Customers' Comings and Goings Not Always Linked to Satisfaction
Customer loyalty can be complicated, as the results of a recent online poll indicate. Some industries have very little churn even though they're perceived as caring little about customer satisfaction -- utilities, for instance. That's because customers typically have nowhere else to go. Conversely, despite being highly customer-focused, pharmacies experience a high rate of defection.
02/14/14 12:41 PM PT
Which comes first -- a sector in which consumers have a lot of choices and can easily switch providers, or companies that are rigorous in their customer service policies and attitudes?
A recent survey on customer service attitudes raises that question but doesn't exactly answer it. Rather, it shows there is indeed a strong link between sectors in which consumers have a lot of choices and companies' customer service policies. Kana conducted the poll online from Feb. 7-11.
For instance, the utilities sector was the least likely to experience customer defection, the survey found, perhaps for obvious reasons. Rarely do consumers have an option to switch to another, say, electricity or natural gas provider. This lack of choice came through in consumers' perceptions about their utility providers -- resulting in a sector ranking of third-least customer-centric.
However, the findings aren't completely black and white. Consider what the survey unearthed about banking -- an industry that offers more choices to consumers than the utility industry does. As a practical matter, many banking customers feel they're held hostage because switching would be so inconvenient. The banking industry scored high on the list of those least likely to experience customer defection -- but it also scored high on the list of customer-centric industries.
Fast and Friendly
There is a dominant theme running through responses to the survey, noted Scott Hays, senior director of product marketing for Kana.
"The top attributes customers are looking for in customer service are fast and friendly," he told CRM Buyer, "and they are expecting those attributes to come across in all sectors, from all their service providers."
The rub is, while companies all recognize this -- and even the service providers with high barriers to defection presumably want happy customers -- fast and friendly are becoming increasingly harder to deliver.
That is because customers are flooding alternative channels with their service requests, Hays said, and only advanced and forward-looking companies and business sectors have been keeping up.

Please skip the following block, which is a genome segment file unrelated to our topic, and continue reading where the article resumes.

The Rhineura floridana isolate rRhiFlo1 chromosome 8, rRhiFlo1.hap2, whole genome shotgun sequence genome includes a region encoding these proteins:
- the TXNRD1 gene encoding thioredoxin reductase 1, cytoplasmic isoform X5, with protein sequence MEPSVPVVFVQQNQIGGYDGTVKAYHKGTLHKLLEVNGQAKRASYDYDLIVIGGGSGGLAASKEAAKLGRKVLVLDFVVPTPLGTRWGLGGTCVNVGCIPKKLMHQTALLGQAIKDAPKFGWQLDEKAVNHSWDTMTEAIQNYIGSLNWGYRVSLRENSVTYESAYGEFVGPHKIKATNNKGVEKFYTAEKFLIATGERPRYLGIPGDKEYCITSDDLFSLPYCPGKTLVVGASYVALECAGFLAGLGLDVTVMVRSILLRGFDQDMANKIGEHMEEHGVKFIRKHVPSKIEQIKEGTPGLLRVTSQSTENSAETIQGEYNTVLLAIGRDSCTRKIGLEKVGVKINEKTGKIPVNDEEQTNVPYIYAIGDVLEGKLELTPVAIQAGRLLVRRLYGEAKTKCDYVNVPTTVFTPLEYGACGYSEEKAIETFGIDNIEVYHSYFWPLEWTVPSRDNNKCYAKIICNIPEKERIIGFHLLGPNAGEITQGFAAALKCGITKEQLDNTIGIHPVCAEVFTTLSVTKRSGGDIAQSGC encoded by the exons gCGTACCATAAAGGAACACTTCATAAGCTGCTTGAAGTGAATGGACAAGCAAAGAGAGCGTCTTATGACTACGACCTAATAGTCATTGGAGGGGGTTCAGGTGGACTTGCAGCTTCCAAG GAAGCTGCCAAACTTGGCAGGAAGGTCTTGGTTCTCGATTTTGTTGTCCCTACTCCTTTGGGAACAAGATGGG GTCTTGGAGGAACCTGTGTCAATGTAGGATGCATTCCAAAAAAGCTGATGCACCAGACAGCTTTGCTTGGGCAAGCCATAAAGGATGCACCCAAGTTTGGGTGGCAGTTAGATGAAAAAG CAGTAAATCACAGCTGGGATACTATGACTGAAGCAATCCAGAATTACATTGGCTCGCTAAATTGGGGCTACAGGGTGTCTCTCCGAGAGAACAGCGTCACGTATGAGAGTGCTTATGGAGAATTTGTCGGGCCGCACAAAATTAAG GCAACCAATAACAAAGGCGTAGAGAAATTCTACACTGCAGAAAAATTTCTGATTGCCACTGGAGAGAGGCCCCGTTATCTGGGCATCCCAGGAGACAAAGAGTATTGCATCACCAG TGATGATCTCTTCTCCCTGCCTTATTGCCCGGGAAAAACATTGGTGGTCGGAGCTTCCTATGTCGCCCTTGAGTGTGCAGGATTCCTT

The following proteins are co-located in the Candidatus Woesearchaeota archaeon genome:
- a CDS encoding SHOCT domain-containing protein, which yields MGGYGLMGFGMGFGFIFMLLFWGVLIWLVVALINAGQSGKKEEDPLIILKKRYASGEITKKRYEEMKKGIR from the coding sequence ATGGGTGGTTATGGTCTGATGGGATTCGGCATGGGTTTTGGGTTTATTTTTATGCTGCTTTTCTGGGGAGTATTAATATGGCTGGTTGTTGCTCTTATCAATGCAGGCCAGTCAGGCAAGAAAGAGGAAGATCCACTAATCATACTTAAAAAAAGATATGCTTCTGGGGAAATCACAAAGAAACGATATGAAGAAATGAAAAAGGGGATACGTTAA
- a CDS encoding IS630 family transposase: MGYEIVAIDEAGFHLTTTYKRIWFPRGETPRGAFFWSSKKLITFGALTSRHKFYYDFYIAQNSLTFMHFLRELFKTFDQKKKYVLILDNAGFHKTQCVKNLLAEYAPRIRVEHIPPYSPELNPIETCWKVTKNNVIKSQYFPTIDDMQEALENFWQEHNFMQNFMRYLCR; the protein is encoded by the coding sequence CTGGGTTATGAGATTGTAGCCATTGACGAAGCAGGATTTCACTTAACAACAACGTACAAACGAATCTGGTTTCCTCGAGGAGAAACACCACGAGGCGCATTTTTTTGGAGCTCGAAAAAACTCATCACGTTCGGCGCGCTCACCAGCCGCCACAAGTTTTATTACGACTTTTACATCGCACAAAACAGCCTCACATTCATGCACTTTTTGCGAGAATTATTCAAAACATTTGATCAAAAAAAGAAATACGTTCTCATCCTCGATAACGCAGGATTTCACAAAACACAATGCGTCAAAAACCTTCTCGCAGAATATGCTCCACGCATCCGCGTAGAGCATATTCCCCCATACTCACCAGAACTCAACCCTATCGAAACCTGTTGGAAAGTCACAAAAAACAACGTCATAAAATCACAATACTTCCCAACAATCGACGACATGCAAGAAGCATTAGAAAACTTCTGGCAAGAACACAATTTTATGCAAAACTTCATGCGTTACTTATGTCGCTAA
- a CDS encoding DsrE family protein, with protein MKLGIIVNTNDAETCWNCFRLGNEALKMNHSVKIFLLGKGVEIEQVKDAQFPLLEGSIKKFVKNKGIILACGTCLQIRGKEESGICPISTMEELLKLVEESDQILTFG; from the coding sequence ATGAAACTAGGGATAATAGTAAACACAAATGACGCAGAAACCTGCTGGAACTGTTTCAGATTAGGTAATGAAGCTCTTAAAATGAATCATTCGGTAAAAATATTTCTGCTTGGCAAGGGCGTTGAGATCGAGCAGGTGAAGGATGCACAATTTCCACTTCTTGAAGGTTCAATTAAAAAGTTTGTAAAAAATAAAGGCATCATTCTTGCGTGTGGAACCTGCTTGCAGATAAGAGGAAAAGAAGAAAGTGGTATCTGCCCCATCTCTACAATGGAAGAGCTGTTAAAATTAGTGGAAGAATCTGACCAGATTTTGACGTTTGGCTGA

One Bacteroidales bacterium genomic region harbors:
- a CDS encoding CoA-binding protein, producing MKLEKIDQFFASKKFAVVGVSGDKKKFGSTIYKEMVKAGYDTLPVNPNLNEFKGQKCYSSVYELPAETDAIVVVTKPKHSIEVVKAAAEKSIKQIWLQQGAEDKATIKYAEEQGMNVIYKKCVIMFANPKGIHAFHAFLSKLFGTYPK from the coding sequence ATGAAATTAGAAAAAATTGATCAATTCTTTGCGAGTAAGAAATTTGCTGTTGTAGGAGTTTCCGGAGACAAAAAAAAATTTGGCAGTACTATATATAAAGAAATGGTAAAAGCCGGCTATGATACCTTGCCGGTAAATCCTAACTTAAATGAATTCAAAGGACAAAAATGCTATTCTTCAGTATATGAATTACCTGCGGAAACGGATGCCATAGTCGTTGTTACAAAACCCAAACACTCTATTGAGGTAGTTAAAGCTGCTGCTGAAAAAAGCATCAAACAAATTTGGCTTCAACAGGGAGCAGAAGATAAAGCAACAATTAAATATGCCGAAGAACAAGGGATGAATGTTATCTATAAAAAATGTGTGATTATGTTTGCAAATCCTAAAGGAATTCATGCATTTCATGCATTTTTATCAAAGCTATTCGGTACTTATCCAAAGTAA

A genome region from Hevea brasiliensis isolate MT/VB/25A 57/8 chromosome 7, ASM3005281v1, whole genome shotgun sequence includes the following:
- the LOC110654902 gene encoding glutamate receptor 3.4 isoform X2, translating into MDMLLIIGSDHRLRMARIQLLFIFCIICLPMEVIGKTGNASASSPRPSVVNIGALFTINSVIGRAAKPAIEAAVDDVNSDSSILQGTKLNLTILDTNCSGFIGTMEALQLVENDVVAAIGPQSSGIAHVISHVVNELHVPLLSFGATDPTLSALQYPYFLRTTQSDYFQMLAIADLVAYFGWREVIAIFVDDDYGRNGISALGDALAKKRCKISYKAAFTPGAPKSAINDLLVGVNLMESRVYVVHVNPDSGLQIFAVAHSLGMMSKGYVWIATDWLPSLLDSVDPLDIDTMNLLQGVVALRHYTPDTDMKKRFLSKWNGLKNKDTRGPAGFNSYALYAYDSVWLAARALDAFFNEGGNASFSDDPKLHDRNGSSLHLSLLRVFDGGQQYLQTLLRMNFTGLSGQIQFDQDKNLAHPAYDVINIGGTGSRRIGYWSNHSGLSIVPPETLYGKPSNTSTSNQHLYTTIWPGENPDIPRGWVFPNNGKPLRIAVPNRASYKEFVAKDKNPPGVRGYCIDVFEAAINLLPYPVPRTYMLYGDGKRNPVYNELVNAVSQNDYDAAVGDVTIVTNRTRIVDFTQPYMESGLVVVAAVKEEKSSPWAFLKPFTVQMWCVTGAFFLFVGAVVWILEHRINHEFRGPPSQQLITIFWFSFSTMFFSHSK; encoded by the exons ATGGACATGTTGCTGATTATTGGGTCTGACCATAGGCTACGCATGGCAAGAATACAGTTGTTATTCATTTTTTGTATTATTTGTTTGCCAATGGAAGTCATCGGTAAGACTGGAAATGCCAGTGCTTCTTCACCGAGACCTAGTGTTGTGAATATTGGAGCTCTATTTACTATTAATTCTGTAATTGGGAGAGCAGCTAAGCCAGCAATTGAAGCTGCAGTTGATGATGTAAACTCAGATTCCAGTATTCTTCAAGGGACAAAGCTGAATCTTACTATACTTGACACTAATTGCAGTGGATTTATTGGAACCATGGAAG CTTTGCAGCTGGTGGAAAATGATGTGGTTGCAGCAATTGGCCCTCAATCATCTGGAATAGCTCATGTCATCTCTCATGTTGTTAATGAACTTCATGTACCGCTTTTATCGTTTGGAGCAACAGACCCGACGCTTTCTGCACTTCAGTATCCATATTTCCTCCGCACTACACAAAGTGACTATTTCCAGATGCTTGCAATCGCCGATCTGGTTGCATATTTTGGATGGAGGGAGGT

That in part explains the banking sector's relatively high customer service satisfaction score even though many of its policies and practices -- such as high fees -- tend to generate disgust.
Customer service in the financial services industry is particularly complicated, Strategic Vision CEO David Johnson pointed out.
"The industry knows it hasn't fully recovered from the fallout of the financial crash and the bailouts. People still do have a very negative impression of the sector," he told CRM Buyer.
"Banks and financial institutions are aware that as the economy picks up steam, consumers will be more inclined to make different choices -- and they will remember which banks offer good service," Johnson said.
Inconvenience vs. Loyalty
The airline industry's customer service is also complicated.
It landed on the list of sectors with the highest likelihood of customer defection, perhaps for obvious reasons. Consumers typically do have choices about which airlines to fly, or they might opt for a different mode of transportation.
The airlines have tried to retain customers through extensive loyalty programs, a move that appears to be working only at the margins, the Kana survey suggests.
"What we found is that fewer consumers will make choices about a flight based on their membership in a loyalty program and instead consider their most recent experience on that airline," Hays said.
Only 12 percent of airline customers could be labeled "stalwarts" -- that is, consumers who said they were least likely to switch following a poor customer experience -- the survey found.
The Friendly Neighborhood Pharmacy
There is rarely a straight line between many competitive options and good customer service, although certainly such textbook scenarios exist -- such as in the pharmaceutical industry.
Pharmaceuticals is one of the industries with the highest likelihood of customers defecting -- despite being one of the top three most customer-centric. (The other two are banking and hotels.)
Coincidentally, it is also an industry model that adapts very well to fast and friendly.